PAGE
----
Here is a brief overview of Andy Warhol as an artist.
We think that Andy Warhol was born in Pittsburgh in 1928, but nobody is quite sure of this or the other details of Andy's early life because of his well known tendency to make up different stories about his life every time he was asked about his background. This tendency is part of the mystique that surrounds Warhol, a mystique that was very carefully cultivated by the artist as he caught the attention of the media and became an art world star. We do know that his father was a construction worker from Pennsylvania named Andy Warhola. His mother's name was Julia, and he had two brothers, Paul and John. The family emigrated from Czechoslovakia in 1921. We also know that he was raised in Pittsburgh and that Warhol's father died when Andy was 14.
As a boy, Andy cut pictures from comic books and also did drawings of his own. From 1945 to 1949, Warhol attended Pittsburgh's Carnegie Institute of Technology where he studied art. There he was involved in a rigorous program of formal training with a specialization in commercial art. He graduated with a B.A. in 1949. Warhol moved to New York City in 1949 and, for more than ten years, earned his living as an advertising artist. During this time, he received many awards and was considered a gifted and successful commercial artist. He specialized in drawing shoes, and did advertisements for several exclusive New York department stores, including Bloomingdales, as well as doing window displays for Bonwit Teller and working for Vogue and Harper's Bazaar. During this time, he and his mother lived together in a house on Lexington Avenue that they shared with nine cats all named "Tom". The nine cats with the same name was an early indication of two important themes in his work- repetition and boredom.
Warhol began to paint in 1960, when an art dealer advised him to paint what was most important to him. Since he liked money he stenciled paintings of money. He also liked Coca Cola so he painted pictures of Coke bottles, and since he had eaten Campbell's soup for lunch everyday for twenty years, and painted pictures of cans of Campbell's soup. He often repeated the cans over and over again, row after row. He became fascinated with the monotony and repetition of familiar objects. This fascination with common everyday objects had started with Duchamp and had continued with the work of Robert Rauschenberg and Jasper Johns. This new style became known as Pop Art, a name given to it by the prominent English art critic, Lawrence Alloway, and Andy Warhol became the most famous of the American Pop artists.
In order to avoid the repetition of constantly repainting the same image, Warhol adopted the technique of photo silkscreen in 1962. Using this technique, he portrayed many celebrities: Marilyn Monroe, Elizabeth Taylor, Elvis Presley, and Jacqueline Kennedy, giving his sharpest insights of the self-destructive nature of stardom through these works.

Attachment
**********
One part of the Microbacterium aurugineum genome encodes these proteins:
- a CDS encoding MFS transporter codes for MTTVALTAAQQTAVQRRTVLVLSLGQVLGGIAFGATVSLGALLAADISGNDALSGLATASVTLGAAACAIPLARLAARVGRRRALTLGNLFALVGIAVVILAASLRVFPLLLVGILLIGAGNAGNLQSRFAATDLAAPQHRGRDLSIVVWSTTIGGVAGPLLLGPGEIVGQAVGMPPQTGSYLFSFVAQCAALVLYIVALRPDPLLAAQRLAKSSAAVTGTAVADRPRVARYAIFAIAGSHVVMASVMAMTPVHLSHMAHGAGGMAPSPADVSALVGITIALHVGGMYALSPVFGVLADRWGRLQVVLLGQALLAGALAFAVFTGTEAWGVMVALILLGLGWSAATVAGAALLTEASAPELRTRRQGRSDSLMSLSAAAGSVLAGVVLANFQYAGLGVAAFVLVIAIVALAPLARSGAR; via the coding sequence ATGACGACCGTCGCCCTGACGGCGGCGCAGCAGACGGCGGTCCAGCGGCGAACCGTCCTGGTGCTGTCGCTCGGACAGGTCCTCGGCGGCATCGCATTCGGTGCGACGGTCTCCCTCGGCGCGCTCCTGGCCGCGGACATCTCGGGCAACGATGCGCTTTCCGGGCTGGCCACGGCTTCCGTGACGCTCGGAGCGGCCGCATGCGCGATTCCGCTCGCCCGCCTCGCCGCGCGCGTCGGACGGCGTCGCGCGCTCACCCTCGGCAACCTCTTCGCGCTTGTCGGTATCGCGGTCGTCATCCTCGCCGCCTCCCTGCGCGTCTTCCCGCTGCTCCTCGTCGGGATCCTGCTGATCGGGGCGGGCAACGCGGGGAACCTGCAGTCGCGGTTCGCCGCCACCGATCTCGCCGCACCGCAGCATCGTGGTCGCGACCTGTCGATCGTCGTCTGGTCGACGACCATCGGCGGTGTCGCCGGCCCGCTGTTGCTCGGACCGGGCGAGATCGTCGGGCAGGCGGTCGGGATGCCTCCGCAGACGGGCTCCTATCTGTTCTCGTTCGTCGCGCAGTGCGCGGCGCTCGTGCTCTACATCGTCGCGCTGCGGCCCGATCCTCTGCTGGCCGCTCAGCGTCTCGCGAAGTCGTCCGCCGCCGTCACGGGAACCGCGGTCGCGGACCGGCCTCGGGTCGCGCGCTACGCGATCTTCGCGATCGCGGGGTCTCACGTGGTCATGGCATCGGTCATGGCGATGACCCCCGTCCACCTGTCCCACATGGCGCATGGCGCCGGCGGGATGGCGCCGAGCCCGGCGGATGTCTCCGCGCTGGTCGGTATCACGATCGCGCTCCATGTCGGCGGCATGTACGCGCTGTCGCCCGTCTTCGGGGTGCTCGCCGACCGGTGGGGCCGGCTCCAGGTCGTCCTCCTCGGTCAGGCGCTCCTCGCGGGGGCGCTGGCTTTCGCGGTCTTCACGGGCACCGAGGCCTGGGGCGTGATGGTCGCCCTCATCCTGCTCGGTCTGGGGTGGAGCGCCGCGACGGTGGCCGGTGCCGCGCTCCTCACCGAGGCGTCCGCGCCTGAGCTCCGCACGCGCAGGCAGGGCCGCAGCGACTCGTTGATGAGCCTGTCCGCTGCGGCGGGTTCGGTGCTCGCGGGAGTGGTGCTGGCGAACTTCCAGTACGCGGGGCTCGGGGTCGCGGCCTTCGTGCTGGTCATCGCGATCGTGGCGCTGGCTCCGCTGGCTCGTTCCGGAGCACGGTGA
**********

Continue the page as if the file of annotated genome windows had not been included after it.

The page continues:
By 1964, Warhol had established his first "Factory." This is where he could carry out mass-produced work, running off silkscreen prints with minor variations, working with a number of assistants in a large studio.
Warhol's first three-dimensional sculpture involved 100 nearly identical wooden boxes with the Brillo soap-pad design stenciled on each. This series lead to a number of other similar series involving wooden versions of cardboard cartons of supermarket commodities.
Although he had made some earlier films, in 1965, Warhol started to devote much of his time to making motion pictures. He often said that this was easier than manufacturing paintings. The films were highly experimental underground movies that exploited amateurism and the chance happening. They were also very, very boring, which of course they were, quite intentionally. Boredom was very much part of Warhol's style, both in life and art, and a very real part of his aesthetic. Some of the films were "Eat," "Haircut," "Sleep," and "Empire." The titles describe the subject of each film, for instance, "Sleep" is a movie of a man sleeping and "Empire" is an excruciatingly boring film of the Empire State Building. A second group of films made by Warhol were based on erotic themes, with plots often lifted from porno movies, including "The Chelsea Girls," "Trash," and "Bike Boy."
In 1968, Warhol was shot by an actress, Valerie Solanis, who had appeared in "Bike Boy" and was the founder and the only member of S.C.U.M. (The Society for Cutting Up Men). He almost died from his injuries although after his recovery, Warhol had painter Alice Neel paint a portrait of him exposing his scars, wearing only a truss, as if he was proud of his wounds.
Warhol was drawn to the glamour of the rich and the glitter of the pop rock world. He opened a nightclub, The Exploding Plastic Inevitable, which had a projected light show and a house band known as the Velvet Underground. He also published a gossip magazine, Andy Warhol's Interview.
So many of Warhol's works dealt with celebrities, from political figures to rock stars to movie stars to athletes, that it is no wonder that he once observed, in what became his most famous statement, that "In the future, everybody will be famous for fifteen minutes."
After the Solanis incident, Warhol always feared going into a hospital, and he often said that if he did he would die. His intuition proved to be tragically correct when he died in New York in 1987 from complications following a simple gall bladder operation.
Let's go to Pittsburgh to the Andy Warhol Museum where we can learn more about Andy and see some of his work.
Page author: C.A.